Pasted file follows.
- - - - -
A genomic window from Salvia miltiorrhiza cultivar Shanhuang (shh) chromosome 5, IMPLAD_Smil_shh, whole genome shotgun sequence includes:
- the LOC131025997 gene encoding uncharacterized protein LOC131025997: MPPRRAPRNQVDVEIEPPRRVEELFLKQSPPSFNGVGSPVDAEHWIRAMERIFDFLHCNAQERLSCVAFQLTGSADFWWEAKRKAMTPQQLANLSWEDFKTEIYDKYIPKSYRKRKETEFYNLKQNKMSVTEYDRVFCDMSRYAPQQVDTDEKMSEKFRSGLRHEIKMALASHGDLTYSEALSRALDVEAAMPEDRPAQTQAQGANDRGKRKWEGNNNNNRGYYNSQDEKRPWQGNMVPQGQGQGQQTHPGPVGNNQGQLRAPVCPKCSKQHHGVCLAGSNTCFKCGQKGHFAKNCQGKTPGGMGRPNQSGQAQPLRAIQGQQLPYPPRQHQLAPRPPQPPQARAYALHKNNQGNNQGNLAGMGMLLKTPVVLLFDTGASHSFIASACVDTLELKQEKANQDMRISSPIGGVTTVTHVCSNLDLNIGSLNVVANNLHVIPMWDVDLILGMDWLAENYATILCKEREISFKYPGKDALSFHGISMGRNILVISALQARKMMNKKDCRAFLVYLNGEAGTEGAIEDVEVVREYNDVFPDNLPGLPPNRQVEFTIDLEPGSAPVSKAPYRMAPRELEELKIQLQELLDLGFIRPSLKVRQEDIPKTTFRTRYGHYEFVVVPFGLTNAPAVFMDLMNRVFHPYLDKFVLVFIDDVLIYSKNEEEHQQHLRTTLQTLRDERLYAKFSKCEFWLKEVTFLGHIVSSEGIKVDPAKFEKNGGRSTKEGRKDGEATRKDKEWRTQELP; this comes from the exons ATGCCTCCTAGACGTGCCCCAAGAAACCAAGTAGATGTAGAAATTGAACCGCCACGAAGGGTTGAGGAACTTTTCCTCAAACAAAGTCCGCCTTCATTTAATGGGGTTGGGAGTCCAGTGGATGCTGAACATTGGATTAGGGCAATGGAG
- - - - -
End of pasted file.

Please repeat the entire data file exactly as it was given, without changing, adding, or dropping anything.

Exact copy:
A genomic window from Salvia miltiorrhiza cultivar Shanhuang (shh) chromosome 5, IMPLAD_Smil_shh, whole genome shotgun sequence includes:
- the LOC131025997 gene encoding uncharacterized protein LOC131025997: MPPRRAPRNQVDVEIEPPRRVEELFLKQSPPSFNGVGSPVDAEHWIRAMERIFDFLHCNAQERLSCVAFQLTGSADFWWEAKRKAMTPQQLANLSWEDFKTEIYDKYIPKSYRKRKETEFYNLKQNKMSVTEYDRVFCDMSRYAPQQVDTDEKMSEKFRSGLRHEIKMALASHGDLTYSEALSRALDVEAAMPEDRPAQTQAQGANDRGKRKWEGNNNNNRGYYNSQDEKRPWQGNMVPQGQGQGQQTHPGPVGNNQGQLRAPVCPKCSKQHHGVCLAGSNTCFKCGQKGHFAKNCQGKTPGGMGRPNQSGQAQPLRAIQGQQLPYPPRQHQLAPRPPQPPQARAYALHKNNQGNNQGNLAGMGMLLKTPVVLLFDTGASHSFIASACVDTLELKQEKANQDMRISSPIGGVTTVTHVCSNLDLNIGSLNVVANNLHVIPMWDVDLILGMDWLAENYATILCKEREISFKYPGKDALSFHGISMGRNILVISALQARKMMNKKDCRAFLVYLNGEAGTEGAIEDVEVVREYNDVFPDNLPGLPPNRQVEFTIDLEPGSAPVSKAPYRMAPRELEELKIQLQELLDLGFIRPSLKVRQEDIPKTTFRTRYGHYEFVVVPFGLTNAPAVFMDLMNRVFHPYLDKFVLVFIDDVLIYSKNEEEHQQHLRTTLQTLRDERLYAKFSKCEFWLKEVTFLGHIVSSEGIKVDPAKFEKNGGRSTKEGRKDGEATRKDKEWRTQELP; this comes from the exons ATGCCTCCTAGACGTGCCCCAAGAAACCAAGTAGATGTAGAAATTGAACCGCCACGAAGGGTTGAGGAACTTTTCCTCAAACAAAGTCCGCCTTCATTTAATGGGGTTGGGAGTCCAGTGGATGCTGAACATTGGATTAGGGCAATGGAG